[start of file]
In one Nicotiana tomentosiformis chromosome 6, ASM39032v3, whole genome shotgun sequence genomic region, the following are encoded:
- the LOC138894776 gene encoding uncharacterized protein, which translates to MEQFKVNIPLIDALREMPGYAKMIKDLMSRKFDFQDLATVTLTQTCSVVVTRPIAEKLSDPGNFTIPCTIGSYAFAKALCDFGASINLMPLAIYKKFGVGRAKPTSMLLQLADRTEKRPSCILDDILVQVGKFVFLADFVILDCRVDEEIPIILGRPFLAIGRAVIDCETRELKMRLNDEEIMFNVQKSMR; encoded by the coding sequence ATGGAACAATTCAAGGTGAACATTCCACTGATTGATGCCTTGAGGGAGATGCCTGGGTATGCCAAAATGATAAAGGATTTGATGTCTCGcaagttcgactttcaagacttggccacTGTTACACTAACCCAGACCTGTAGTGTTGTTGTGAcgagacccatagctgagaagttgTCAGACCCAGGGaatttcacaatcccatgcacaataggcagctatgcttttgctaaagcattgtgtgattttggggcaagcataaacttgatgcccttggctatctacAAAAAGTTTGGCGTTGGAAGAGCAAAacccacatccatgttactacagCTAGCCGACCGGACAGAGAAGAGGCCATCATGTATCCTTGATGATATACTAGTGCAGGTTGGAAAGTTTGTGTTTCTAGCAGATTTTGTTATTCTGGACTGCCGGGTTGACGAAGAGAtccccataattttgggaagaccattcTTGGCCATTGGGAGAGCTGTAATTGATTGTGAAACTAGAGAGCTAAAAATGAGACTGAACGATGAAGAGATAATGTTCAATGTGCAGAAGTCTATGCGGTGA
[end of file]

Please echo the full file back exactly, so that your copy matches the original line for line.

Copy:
In one Nicotiana tomentosiformis chromosome 6, ASM39032v3, whole genome shotgun sequence genomic region, the following are encoded:
- the LOC138894776 gene encoding uncharacterized protein, which translates to MEQFKVNIPLIDALREMPGYAKMIKDLMSRKFDFQDLATVTLTQTCSVVVTRPIAEKLSDPGNFTIPCTIGSYAFAKALCDFGASINLMPLAIYKKFGVGRAKPTSMLLQLADRTEKRPSCILDDILVQVGKFVFLADFVILDCRVDEEIPIILGRPFLAIGRAVIDCETRELKMRLNDEEIMFNVQKSMR; encoded by the coding sequence ATGGAACAATTCAAGGTGAACATTCCACTGATTGATGCCTTGAGGGAGATGCCTGGGTATGCCAAAATGATAAAGGATTTGATGTCTCGcaagttcgactttcaagacttggccacTGTTACACTAACCCAGACCTGTAGTGTTGTTGTGAcgagacccatagctgagaagttgTCAGACCCAGGGaatttcacaatcccatgcacaataggcagctatgcttttgctaaagcattgtgtgattttggggcaagcataaacttgatgcccttggctatctacAAAAAGTTTGGCGTTGGAAGAGCAAAacccacatccatgttactacagCTAGCCGACCGGACAGAGAAGAGGCCATCATGTATCCTTGATGATATACTAGTGCAGGTTGGAAAGTTTGTGTTTCTAGCAGATTTTGTTATTCTGGACTGCCGGGTTGACGAAGAGAtccccataattttgggaagaccattcTTGGCCATTGGGAGAGCTGTAATTGATTGTGAAACTAGAGAGCTAAAAATGAGACTGAACGATGAAGAGATAATGTTCAATGTGCAGAAGTCTATGCGGTGA